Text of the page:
Julie Bishop (1)
Australian Foreign Minister Julie Bishop listens during a news conference. Reuters/Nick Ansell

Foreign Affairs Minister Julie Bishop has extended an invitation to US Vice President Mike Pence to visit Australia and the Pacific region. The invitation was issued during Bishop’s meeting with Pence in Washington, DC.

This comes in the wake of widespread protests that broke out in the UK following Theresa May’s invitation to US President Donald Trump to make a state visit. May backed the invitation despite intense backlash, which included more than 1.5 million people signing a petition.

If Pence does accept the invitation and makes a visit to Australia, it will be the first time in nearly three decades that a US vice president has visited before the US President. From 1969 until 1989, no US president made a visit Down Under. During this time, the US presidential office was held by Richard Nixon, Gerald Ford, Jimmy Carter and Ronald Reagan.

Meanwhile, Bishop said her first meeting with Pence as “very warm” and “friendly.” She added that many important things were addressed.

“The meeting went longer than scheduled, which is always a good sign, because we had so many issues to discuss. And we exchanged information and ideas and it was a positive, constructive, discussion,” she said. “We spoke about areas where we’re working together, areas where we have common challenges and where Australia and the United States can hopefully solve some of the issues confronting our region and globally.”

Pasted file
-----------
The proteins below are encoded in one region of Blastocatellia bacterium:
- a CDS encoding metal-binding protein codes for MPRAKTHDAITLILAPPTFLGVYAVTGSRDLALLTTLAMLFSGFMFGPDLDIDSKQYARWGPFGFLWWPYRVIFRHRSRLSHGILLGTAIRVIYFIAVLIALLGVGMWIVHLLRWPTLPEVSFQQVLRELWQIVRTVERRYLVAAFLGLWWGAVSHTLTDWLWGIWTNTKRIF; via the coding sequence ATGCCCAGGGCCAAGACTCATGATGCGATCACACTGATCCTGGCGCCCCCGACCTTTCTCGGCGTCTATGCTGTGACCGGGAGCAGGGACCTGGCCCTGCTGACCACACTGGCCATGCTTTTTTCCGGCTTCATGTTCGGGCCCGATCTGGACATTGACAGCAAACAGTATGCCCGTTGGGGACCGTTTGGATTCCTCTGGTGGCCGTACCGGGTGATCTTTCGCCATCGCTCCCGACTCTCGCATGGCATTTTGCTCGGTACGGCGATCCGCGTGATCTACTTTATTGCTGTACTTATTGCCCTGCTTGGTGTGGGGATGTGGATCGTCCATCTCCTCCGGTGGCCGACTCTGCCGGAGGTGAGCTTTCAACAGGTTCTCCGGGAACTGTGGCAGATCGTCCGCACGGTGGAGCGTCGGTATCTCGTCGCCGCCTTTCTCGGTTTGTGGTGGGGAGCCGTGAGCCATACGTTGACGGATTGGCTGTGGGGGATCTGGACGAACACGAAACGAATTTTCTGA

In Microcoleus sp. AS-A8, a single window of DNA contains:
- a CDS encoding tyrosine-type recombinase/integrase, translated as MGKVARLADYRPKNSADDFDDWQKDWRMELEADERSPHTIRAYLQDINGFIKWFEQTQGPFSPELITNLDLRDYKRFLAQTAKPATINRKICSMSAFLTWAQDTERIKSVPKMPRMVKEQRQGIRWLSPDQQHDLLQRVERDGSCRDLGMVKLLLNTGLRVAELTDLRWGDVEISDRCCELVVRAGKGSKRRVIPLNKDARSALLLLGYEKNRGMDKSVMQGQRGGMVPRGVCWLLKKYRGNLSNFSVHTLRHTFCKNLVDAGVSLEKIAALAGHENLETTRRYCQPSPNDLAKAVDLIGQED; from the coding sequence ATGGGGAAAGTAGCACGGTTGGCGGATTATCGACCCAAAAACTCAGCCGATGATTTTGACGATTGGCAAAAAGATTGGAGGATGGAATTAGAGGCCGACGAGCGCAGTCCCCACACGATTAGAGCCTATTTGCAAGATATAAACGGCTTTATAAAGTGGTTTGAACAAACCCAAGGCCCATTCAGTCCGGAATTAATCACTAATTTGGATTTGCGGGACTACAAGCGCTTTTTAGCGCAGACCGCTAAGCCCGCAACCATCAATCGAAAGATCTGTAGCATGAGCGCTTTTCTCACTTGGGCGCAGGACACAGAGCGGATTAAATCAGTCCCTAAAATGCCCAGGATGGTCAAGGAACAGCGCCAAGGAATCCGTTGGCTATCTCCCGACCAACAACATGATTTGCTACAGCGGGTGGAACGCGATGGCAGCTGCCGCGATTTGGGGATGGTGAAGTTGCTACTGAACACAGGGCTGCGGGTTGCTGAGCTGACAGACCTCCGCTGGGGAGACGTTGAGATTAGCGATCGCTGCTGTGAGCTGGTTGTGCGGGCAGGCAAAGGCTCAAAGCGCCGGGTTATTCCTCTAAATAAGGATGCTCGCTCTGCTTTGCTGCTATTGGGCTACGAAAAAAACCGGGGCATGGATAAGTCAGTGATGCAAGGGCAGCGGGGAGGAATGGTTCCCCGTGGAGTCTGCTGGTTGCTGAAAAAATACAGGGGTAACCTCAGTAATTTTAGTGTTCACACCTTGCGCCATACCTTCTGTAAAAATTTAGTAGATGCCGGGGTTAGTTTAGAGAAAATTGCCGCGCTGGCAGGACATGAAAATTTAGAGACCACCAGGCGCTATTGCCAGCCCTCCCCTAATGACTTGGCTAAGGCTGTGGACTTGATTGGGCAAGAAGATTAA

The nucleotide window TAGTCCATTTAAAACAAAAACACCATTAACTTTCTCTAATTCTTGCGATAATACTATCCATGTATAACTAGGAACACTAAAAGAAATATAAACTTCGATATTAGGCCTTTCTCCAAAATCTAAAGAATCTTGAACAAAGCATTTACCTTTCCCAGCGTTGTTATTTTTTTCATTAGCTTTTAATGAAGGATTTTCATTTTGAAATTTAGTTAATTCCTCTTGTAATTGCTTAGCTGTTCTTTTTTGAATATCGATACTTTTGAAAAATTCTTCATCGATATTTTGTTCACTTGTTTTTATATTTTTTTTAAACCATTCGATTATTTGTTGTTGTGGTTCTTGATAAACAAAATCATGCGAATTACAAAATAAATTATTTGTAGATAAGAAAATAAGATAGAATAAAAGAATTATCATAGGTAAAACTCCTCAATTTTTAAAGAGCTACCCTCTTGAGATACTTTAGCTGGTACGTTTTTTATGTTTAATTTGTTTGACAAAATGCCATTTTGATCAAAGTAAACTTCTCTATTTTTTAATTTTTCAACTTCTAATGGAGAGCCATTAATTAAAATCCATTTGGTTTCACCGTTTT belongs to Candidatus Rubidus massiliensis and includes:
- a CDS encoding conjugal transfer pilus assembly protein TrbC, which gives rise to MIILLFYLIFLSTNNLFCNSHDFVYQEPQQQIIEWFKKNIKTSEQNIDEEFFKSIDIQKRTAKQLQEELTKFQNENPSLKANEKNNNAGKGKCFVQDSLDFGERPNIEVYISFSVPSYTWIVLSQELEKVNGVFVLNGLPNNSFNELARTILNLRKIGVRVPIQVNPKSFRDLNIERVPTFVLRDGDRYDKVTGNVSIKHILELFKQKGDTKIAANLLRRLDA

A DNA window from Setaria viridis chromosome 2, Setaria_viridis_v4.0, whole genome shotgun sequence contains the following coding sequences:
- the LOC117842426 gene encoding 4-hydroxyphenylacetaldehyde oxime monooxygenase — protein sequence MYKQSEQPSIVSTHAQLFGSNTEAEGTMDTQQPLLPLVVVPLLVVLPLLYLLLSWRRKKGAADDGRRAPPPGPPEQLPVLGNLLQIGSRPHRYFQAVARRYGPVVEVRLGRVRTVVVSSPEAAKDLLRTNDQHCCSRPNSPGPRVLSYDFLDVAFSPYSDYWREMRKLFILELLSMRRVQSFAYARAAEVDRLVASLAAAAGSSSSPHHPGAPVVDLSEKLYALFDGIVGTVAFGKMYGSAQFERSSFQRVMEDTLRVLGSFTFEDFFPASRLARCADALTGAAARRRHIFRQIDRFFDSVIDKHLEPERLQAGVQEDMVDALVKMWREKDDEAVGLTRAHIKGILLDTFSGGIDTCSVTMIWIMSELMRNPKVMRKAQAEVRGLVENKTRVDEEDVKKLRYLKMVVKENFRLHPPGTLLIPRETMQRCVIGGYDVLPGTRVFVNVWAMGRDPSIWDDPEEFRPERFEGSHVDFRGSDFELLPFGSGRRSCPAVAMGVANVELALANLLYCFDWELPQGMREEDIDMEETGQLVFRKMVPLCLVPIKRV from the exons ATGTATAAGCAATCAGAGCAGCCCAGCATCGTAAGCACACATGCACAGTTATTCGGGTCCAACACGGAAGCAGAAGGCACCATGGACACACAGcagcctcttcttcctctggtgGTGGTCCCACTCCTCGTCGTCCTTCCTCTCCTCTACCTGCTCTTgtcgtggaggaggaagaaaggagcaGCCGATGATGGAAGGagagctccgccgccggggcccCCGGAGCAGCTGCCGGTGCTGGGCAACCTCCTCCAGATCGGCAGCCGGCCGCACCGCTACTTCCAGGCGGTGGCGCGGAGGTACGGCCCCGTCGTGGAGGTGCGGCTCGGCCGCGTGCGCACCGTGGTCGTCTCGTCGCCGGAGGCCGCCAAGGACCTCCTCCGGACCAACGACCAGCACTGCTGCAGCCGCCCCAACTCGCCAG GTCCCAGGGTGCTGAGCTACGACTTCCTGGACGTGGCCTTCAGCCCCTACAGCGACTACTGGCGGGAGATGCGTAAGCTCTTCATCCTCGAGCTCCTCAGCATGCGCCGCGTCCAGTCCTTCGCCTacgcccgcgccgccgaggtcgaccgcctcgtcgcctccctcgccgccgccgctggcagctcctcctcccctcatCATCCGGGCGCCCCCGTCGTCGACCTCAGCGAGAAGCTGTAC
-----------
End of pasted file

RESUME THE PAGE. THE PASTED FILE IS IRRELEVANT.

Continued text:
As reported by News Corp, on the agenda of the meeting was the relationship between the two countries and a new US review on Syria and Iraq. “Obviously we have a deep interest in any change of strategy or thinking on that (Syria and Iraq) so that was one of the issues that we discussed,” she said. “I took the opportunity to provide our thinking and ideas on what we’d like the review to address.”

Meanwhile, Bishop has dismissed claims that the refugee resettlement deal between Australia and the outgoing Obama administration was part of a “people swap.” This comes following Immigration Minister Peter Dutton saying he has no issues with the refugee deal being referred to as a people swap.

“Australia is a very generous nation when it comes to resettling those who are found to be refugees from all over the world. We’ll continue to do so,” she said. “We are seeking to resettle a number of people who came via the people-smuggling trade and have been in Nauru in particular with the United States. But we will continue to take refugees from across the world, as we’ve always done.”

Talks are going on about Prime Minister Malcolm Turnbull making a visit to Washington, DC to meet with Trump later this year. However, there have not been any discussions about Trump making a visit to Australia.